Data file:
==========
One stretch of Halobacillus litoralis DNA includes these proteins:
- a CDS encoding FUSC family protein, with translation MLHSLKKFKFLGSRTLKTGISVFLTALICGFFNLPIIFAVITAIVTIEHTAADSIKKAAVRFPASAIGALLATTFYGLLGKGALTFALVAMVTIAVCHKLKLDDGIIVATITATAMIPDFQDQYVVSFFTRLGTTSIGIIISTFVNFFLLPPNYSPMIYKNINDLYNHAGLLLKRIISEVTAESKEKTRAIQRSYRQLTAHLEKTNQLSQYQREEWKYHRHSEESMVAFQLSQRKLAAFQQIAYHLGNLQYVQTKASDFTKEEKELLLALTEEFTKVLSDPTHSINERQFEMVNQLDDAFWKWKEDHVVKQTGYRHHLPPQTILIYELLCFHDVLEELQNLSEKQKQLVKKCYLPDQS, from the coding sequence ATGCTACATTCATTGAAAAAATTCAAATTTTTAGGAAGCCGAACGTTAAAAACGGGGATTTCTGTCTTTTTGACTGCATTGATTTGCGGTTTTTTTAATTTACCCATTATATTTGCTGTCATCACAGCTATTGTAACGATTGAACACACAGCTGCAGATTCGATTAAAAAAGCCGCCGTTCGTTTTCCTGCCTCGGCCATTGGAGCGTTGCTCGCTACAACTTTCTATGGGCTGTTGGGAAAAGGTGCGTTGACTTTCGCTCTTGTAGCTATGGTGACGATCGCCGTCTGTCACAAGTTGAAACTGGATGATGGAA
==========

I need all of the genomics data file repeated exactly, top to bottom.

One stretch of Halobacillus litoralis DNA includes these proteins:
- a CDS encoding FUSC family protein, with translation MLHSLKKFKFLGSRTLKTGISVFLTALICGFFNLPIIFAVITAIVTIEHTAADSIKKAAVRFPASAIGALLATTFYGLLGKGALTFALVAMVTIAVCHKLKLDDGIIVATITATAMIPDFQDQYVVSFFTRLGTTSIGIIISTFVNFFLLPPNYSPMIYKNINDLYNHAGLLLKRIISEVTAESKEKTRAIQRSYRQLTAHLEKTNQLSQYQREEWKYHRHSEESMVAFQLSQRKLAAFQQIAYHLGNLQYVQTKASDFTKEEKELLLALTEEFTKVLSDPTHSINERQFEMVNQLDDAFWKWKEDHVVKQTGYRHHLPPQTILIYELLCFHDVLEELQNLSEKQKQLVKKCYLPDQS, from the coding sequence ATGCTACATTCATTGAAAAAATTCAAATTTTTAGGAAGCCGAACGTTAAAAACGGGGATTTCTGTCTTTTTGACTGCATTGATTTGCGGTTTTTTTAATTTACCCATTATATTTGCTGTCATCACAGCTATTGTAACGATTGAACACACAGCTGCAGATTCGATTAAAAAAGCCGCCGTTCGTTTTCCTGCCTCGGCCATTGGAGCGTTGCTCGCTACAACTTTCTATGGGCTGTTGGGAAAAGGTGCGTTGACTTTCGCTCTTGTAGCTATGGTGACGATCGCCGTCTGTCACAAGTTGAAACTGGATGATGGAA